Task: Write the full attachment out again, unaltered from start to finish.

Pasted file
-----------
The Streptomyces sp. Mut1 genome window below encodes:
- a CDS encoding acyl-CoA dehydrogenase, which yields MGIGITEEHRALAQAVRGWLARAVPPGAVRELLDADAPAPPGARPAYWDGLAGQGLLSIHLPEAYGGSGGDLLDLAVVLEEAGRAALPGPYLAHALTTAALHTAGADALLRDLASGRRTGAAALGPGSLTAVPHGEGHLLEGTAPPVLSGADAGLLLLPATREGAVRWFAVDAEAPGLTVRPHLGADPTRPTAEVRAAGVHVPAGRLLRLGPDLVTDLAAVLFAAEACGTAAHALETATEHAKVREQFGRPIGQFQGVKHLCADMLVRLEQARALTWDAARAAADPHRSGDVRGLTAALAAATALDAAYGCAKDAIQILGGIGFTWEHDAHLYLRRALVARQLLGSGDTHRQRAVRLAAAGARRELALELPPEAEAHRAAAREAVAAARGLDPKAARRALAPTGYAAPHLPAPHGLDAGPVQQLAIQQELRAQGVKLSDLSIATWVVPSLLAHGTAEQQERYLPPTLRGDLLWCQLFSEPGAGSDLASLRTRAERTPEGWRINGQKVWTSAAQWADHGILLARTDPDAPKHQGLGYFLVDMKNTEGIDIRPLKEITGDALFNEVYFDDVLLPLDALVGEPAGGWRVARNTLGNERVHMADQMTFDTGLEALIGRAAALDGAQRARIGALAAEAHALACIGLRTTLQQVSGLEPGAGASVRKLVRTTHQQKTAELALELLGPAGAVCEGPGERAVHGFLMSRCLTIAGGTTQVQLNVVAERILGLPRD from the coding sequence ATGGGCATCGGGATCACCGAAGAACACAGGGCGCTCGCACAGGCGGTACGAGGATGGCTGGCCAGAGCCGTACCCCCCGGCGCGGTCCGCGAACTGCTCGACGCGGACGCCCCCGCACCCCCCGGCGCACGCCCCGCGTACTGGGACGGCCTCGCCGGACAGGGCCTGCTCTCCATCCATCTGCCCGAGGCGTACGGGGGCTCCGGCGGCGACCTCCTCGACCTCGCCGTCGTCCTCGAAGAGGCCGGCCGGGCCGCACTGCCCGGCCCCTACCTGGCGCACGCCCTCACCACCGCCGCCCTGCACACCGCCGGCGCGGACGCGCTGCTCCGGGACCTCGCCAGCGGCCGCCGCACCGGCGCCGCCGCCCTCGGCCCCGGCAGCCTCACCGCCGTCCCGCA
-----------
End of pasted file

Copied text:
The Streptomyces sp. Mut1 genome window below encodes:
- a CDS encoding acyl-CoA dehydrogenase, which yields MGIGITEEHRALAQAVRGWLARAVPPGAVRELLDADAPAPPGARPAYWDGLAGQGLLSIHLPEAYGGSGGDLLDLAVVLEEAGRAALPGPYLAHALTTAALHTAGADALLRDLASGRRTGAAALGPGSLTAVPHGEGHLLEGTAPPVLSGADAGLLLLPATREGAVRWFAVDAEAPGLTVRPHLGADPTRPTAEVRAAGVHVPAGRLLRLGPDLVTDLAAVLFAAEACGTAAHALETATEHAKVREQFGRPIGQFQGVKHLCADMLVRLEQARALTWDAARAAADPHRSGDVRGLTAALAAATALDAAYGCAKDAIQILGGIGFTWEHDAHLYLRRALVARQLLGSGDTHRQRAVRLAAAGARRELALELPPEAEAHRAAAREAVAAARGLDPKAARRALAPTGYAAPHLPAPHGLDAGPVQQLAIQQELRAQGVKLSDLSIATWVVPSLLAHGTAEQQERYLPPTLRGDLLWCQLFSEPGAGSDLASLRTRAERTPEGWRINGQKVWTSAAQWADHGILLARTDPDAPKHQGLGYFLVDMKNTEGIDIRPLKEITGDALFNEVYFDDVLLPLDALVGEPAGGWRVARNTLGNERVHMADQMTFDTGLEALIGRAAALDGAQRARIGALAAEAHALACIGLRTTLQQVSGLEPGAGASVRKLVRTTHQQKTAELALELLGPAGAVCEGPGERAVHGFLMSRCLTIAGGTTQVQLNVVAERILGLPRD from the coding sequence ATGGGCATCGGGATCACCGAAGAACACAGGGCGCTCGCACAGGCGGTACGAGGATGGCTGGCCAGAGCCGTACCCCCCGGCGCGGTCCGCGAACTGCTCGACGCGGACGCCCCCGCACCCCCCGGCGCACGCCCCGCGTACTGGGACGGCCTCGCCGGACAGGGCCTGCTCTCCATCCATCTGCCCGAGGCGTACGGGGGCTCCGGCGGCGACCTCCTCGACCTCGCCGTCGTCCTCGAAGAGGCCGGCCGGGCCGCACTGCCCGGCCCCTACCTGGCGCACGCCCTCACCACCGCCGCCCTGCACACCGCCGGCGCGGACGCGCTGCTCCGGGACCTCGCCAGCGGCCGCCGCACCGGCGCCGCCGCCCTCGGCCCCGGCAGCCTCACCGCCGTCCCGCA